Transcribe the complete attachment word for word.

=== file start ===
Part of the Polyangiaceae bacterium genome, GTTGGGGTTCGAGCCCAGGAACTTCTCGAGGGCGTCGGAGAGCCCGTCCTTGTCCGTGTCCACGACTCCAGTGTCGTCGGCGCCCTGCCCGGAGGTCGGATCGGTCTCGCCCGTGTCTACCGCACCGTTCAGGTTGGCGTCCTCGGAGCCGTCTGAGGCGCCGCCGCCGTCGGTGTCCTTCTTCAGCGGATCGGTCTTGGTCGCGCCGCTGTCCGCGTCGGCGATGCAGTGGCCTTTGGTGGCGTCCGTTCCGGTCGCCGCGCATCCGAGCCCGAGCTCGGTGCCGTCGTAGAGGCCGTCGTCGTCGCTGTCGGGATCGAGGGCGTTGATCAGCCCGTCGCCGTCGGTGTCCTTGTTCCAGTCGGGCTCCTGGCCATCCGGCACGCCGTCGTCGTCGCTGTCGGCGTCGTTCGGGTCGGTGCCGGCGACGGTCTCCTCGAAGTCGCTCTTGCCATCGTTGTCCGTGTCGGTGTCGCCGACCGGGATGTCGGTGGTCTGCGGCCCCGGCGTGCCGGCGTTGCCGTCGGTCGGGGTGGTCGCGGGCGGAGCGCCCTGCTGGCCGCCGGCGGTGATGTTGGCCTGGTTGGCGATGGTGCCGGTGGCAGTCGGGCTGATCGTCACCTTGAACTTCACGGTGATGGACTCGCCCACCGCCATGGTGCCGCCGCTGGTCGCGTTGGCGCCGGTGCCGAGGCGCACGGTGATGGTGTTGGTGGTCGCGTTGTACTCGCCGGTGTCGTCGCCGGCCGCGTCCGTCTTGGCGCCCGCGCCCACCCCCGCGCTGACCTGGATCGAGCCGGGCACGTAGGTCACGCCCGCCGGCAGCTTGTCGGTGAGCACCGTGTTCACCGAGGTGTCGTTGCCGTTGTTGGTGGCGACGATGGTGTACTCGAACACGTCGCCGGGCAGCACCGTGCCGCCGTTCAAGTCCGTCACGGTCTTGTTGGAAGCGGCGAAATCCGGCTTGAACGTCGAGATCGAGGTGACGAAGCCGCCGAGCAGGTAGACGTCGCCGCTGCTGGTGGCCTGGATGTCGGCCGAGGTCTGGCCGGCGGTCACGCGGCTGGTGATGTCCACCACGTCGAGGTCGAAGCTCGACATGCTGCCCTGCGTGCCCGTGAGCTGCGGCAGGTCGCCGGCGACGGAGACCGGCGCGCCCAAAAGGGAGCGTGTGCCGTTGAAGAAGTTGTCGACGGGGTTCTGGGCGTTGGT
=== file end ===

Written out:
Part of the Polyangiaceae bacterium genome, GTTGGGGTTCGAGCCCAGGAACTTCTCGAGGGCGTCGGAGAGCCCGTCCTTGTCCGTGTCCACGACTCCAGTGTCGTCGGCGCCCTGCCCGGAGGTCGGATCGGTCTCGCCCGTGTCTACCGCACCGTTCAGGTTGGCGTCCTCGGAGCCGTCTGAGGCGCCGCCGCCGTCGGTGTCCTTCTTCAGCGGATCGGTCTTGGTCGCGCCGCTGTCCGCGTCGGCGATGCAGTGGCCTTTGGTGGCGTCCGTTCCGGTCGCCGCGCATCCGAGCCCGAGCTCGGTGCCGTCGTAGAGGCCGTCGTCGTCGCTGTCGGGATCGAGGGCGTTGATCAGCCCGTCGCCGTCGGTGTCCTTGTTCCAGTCGGGCTCCTGGCCATCCGGCACGCCGTCGTCGTCGCTGTCGGCGTCGTTCGGGTCGGTGCCGGCGACGGTCTCCTCGAAGTCGCTCTTGCCATCGTTGTCCGTGTCGGTGTCGCCGACCGGGATGTCGGTGGTCTGCGGCCCCGGCGTGCCGGCGTTGCCGTCGGTCGGGGTGGTCGCGGGCGGAGCGCCCTGCTGGCCGCCGGCGGTGATGTTGGCCTGGTTGGCGATGGTGCCGGTGGCAGTCGGGCTGATCGTCACCTTGAACTTCACGGTGATGGACTCGCCCACCGCCATGGTGCCGCCGCTGGTCGCGTTGGCGCCGGTGCCGAGGCGCACGGTGATGGTGTTGGTGGTCGCGTTGTACTCGCCGGTGTCGTCGCCGGCCGCGTCCGTCTTGGCGCCCGCGCCCACCCCCGCGCTGACCTGGATCGAGCCGGGCACGTAGGTCACGCCCGCCGGCAGCTTGTCGGTGAGCACCGTGTTCACCGAGGTGTCGTTGCCGTTGTTGGTGGCGACGATGGTGTACTCGAACACGTCGCCGGGCAGCACCGTGCCGCCGTTCAAGTCCGTCACGGTCTTGTTGGAAGCGGCGAAATCCGGCTTGAACGTCGAGATCGAGGTGACGAAGCCGCCGAGCAGGTAGACGTCGCCGCTGCTGGTGGCCTGGATGTCGGCCGAGGTCTGGCCGGCGGTCACGCGGCTGGTGATGTCCACCACGTCGAGGTCGAAGCTCGACATGCTGCCCTGCGTGCCCGTGAGCTGCGGCAGGTCGCCGGCGACGGAGACCGGCGCGCCCAAAAGGGAGCGTGTGCCGTTGAAGAAGTTGTCGACGGGGTTCTGGGCGTTGGT